Around this time, she also got fitted for a neoprene hand brace to wear on her right hand. We tried having her wear it under her goalie catching glove and it worked for a while to keep it on more consistently, but she eventually said it was not as comfortable with the hand brace so she stopped wearing it.
In the final weekends of the hockey season, Mia got to play goalie for both of her hockey teams, the highlight of her season! As her mom and one of the assistant coaches for her over the past five seasons, it’s been a joy to witness her development, focus, self advocacy, and passion for this position as goalie. While I played hockey through college, I was not a goalie and was never drawn to the position.
Mia started to play hockey when she was four, see Preparing for First Hockey Season. The previous winter, she had skating lessons. Mia’s Skating, Play Detective with Me shows her early skating progress. Pretty early on, in her first season of house league hockey when she was five, Mia started to ask to play goalie whenever she could. Since she’s left handed with a smaller and less functional right hand due to a stroke at birth, we figured out that she needed to hold the goalie stick in her left hand. There was not any beginner equipment in the league locker for this opposite side glove/blocker, “full right”, or if we found it, it was way too big. So, Mia played goalie in her regular hockey gloves.
Mia is incredibly persistent when she wants something so she started to ask for me to buy goalie gloves for her. By December 2015, she was successful in persuading me. I still had my doubts but didn’t voice them to her. Instead, I delighted in that grin, got out some tennis balls and started tossing them at her.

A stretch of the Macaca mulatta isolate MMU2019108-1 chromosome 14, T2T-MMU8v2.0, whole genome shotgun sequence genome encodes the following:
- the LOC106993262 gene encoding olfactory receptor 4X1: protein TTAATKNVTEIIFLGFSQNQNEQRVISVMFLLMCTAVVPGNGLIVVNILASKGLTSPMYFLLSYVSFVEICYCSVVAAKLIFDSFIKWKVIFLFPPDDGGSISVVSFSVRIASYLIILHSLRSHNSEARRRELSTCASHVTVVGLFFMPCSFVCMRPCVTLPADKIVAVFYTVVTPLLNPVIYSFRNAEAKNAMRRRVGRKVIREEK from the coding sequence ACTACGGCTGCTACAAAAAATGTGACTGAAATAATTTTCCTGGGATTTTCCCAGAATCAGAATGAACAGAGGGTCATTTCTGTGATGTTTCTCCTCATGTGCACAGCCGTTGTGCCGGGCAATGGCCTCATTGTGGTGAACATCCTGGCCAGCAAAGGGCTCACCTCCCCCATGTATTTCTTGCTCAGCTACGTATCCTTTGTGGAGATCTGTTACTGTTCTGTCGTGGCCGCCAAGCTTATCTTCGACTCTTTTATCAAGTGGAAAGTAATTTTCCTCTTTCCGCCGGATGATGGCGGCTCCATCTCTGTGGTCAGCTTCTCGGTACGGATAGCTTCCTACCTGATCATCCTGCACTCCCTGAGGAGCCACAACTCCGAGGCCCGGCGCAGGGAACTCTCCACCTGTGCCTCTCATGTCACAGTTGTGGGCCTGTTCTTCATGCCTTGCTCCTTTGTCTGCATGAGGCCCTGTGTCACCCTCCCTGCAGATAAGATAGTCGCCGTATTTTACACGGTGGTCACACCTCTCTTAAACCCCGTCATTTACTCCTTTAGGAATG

Pretty soon, she got a chance to wear the new gloves on the ice
The following season, when Mia was seven, she had an opportunity to play on a 10-and-under girts team that actually had players ranging in age from 7 to 12. Mia was the youngest. They played full-ice hockey, 6 vs. 6, including a goalie. Undaunted, when the regular goalie was away, Mia volunteered to play in net. She attended a few goalie clinics that the league offered throughout the season.
Mia kept working on her glove skills for goalie, off-ice. When she attended a week-long constraint therapy camp where they cast her left arm and she focuses on improving functioning with her right arm, her chosen goal was to improve her catching ability with that glove.
This 2017-2018 season, Mia played on two teams, a coed Mite A team with just two girls, and an all-girls 8-and-under team. She asked to play goalie whenever she could, though both teams rotated the goalie position among all teammates. In a recent tournament, Mia was picked to play goalie for her girls’ team. And, they got into the playoff round of the tournament due to her lower goals-against total.
Our local hockey program offers to pay half of the cost for private goalie lessons, 30 minute lessons once a week for 20 weeks, and so I signed Mia up for that. The first goalie coach suggested a new helmet and a bigger stick so we went shopping again. Mia’s chest protector is a hand-me-down and her leg pads are on loan from our hockey program. I’ve done surgery on the catching glove multiple times to help Mia get a better fit. Still, several times each practice or game, she comes over to ask me to help put it back on which is a two-person job since she has less strength and dexterity with righty. She’s learned a decent butterfly move.
Initially, the coach we were assigned was a poor fit. He yelled at the Mia and coached 8-year-olds as if they were at a much higher level. He was not making any accommodations for Mia’s limited use of her right hand. It took me a while to sort this out as Mia was getting a ride to these afternoon lessons mostly with our au pair. Then, I went to a lesson and saw Mia in tears. She said she didn’t want to do the private goalie lessons anymore. With her permission, I wrote to the head goalie coach to express my concerns, and we took a break before trying again with a new goalie coach who was thankfully a much better fit. He immediately saw what Mia could and could not do, and gave her homework to watch YouTube videos of Connor Hellebuyck, an NHL player who catches in a nontraditional way. Mia learned a new way to catch, and continues to refine this. She has been so thrilled to catch pucks in games.
Here is Mia in action in some games. She ended the season loving goalie more than ever and tried out for next season to play goalie full time. I’ll still make sure she practices her skating without all the pads but her heart is in goal. She’ll play on a U10 all-girls team, seeing time in net every game.